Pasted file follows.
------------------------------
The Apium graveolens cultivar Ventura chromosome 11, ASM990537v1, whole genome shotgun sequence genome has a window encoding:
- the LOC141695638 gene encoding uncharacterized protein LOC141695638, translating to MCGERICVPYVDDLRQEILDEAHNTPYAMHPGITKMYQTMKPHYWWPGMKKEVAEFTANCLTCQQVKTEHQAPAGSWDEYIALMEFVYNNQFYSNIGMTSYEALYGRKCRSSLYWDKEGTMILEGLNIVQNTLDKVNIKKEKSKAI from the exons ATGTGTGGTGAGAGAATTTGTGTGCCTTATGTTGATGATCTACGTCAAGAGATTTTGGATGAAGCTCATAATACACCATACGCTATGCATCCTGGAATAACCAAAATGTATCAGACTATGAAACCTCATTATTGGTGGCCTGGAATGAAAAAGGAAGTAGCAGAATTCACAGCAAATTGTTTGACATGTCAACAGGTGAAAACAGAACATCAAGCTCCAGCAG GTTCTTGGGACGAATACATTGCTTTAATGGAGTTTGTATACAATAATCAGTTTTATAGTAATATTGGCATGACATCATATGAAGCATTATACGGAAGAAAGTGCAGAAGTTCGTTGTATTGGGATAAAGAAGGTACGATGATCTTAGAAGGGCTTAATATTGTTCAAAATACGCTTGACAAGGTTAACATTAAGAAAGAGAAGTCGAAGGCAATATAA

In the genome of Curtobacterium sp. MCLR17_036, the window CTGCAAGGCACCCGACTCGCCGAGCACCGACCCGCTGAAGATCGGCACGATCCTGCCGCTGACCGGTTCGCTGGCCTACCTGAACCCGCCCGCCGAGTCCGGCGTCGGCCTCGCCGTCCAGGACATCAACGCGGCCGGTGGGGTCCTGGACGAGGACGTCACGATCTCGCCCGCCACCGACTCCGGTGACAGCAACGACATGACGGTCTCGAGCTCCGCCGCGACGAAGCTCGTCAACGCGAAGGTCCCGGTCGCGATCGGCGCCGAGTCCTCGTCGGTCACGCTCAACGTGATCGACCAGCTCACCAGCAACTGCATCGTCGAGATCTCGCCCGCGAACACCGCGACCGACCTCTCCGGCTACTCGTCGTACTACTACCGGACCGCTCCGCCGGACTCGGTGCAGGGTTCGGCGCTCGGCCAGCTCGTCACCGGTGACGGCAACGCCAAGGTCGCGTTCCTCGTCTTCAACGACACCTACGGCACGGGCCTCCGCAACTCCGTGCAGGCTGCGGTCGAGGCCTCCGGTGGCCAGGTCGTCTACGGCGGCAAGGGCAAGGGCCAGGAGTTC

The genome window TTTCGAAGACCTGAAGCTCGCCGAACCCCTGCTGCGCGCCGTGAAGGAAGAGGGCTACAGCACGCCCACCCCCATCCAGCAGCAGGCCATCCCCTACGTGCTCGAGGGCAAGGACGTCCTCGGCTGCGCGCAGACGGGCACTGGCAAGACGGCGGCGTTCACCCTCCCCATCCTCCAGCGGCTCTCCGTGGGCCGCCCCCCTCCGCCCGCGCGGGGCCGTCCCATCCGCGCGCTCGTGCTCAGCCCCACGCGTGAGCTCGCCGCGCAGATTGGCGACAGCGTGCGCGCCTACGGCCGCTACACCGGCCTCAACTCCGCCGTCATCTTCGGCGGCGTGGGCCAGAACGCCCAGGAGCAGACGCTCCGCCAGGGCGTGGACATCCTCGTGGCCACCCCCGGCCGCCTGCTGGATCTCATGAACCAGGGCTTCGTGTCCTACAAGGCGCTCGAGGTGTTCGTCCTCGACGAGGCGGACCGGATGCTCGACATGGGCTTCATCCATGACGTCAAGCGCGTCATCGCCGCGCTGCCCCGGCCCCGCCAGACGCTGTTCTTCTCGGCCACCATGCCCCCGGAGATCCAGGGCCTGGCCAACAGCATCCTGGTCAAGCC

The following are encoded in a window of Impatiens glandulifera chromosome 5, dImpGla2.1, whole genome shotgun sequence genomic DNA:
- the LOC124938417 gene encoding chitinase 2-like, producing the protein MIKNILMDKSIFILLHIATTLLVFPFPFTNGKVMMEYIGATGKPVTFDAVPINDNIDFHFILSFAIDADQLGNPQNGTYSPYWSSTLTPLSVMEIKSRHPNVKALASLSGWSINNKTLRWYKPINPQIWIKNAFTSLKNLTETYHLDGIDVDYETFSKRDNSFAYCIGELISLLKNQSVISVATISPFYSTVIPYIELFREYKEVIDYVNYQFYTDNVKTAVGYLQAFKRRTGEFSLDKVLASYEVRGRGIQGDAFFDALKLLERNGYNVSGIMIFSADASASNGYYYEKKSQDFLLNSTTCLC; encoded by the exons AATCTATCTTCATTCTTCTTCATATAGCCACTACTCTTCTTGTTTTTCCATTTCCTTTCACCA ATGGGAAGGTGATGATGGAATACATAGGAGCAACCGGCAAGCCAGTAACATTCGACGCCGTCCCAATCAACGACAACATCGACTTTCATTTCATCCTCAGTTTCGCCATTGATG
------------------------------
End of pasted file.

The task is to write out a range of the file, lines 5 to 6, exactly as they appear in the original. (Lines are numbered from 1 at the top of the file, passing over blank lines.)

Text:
The following are encoded in a window of Impatiens glandulifera chromosome 5, dImpGla2.1, whole genome shotgun sequence genomic DNA:
- the LOC124938417 gene encoding chitinase 2-like, producing the protein MIKNILMDKSIFILLHIATTLLVFPFPFTNGKVMMEYIGATGKPVTFDAVPINDNIDFHFILSFAIDADQLGNPQNGTYSPYWSSTLTPLSVMEIKSRHPNVKALASLSGWSINNKTLRWYKPINPQIWIKNAFTSLKNLTETYHLDGIDVDYETFSKRDNSFAYCIGELISLLKNQSVISVATISPFYSTVIPYIELFREYKEVIDYVNYQFYTDNVKTAVGYLQAFKRRTGEFSLDKVLASYEVRGRGIQGDAFFDALKLLERNGYNVSGIMIFSADASASNGYYYEKKSQDFLLNSTTCLC; encoded by the exons AATCTATCTTCATTCTTCTTCATATAGCCACTACTCTTCTTGTTTTTCCATTTCCTTTCACCA ATGGGAAGGTGATGATGGAATACATAGGAGCAACCGGCAAGCCAGTAACATTCGACGCCGTCCCAATCAACGACAACATCGACTTTCATTTCATCCTCAGTTTCGCCATTGATG